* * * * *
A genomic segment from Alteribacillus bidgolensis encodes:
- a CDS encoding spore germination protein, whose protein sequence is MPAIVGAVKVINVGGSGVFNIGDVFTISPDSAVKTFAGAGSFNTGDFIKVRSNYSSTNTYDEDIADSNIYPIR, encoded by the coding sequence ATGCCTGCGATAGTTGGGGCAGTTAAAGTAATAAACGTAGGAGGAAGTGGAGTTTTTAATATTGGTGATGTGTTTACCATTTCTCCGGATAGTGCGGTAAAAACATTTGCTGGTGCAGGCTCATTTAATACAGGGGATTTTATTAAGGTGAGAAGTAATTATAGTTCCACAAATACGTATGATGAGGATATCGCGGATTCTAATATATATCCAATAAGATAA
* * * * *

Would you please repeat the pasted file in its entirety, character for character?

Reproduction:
A genomic segment from Alteribacillus bidgolensis encodes:
- a CDS encoding spore germination protein, whose protein sequence is MPAIVGAVKVINVGGSGVFNIGDVFTISPDSAVKTFAGAGSFNTGDFIKVRSNYSSTNTYDEDIADSNIYPIR, encoded by the coding sequence ATGCCTGCGATAGTTGGGGCAGTTAAAGTAATAAACGTAGGAGGAAGTGGAGTTTTTAATATTGGTGATGTGTTTACCATTTCTCCGGATAGTGCGGTAAAAACATTTGCTGGTGCAGGCTCATTTAATACAGGGGATTTTATTAAGGTGAGAAGTAATTATAGTTCCACAAATACGTATGATGAGGATATCGCGGATTCTAATATATATCCAATAAGATAA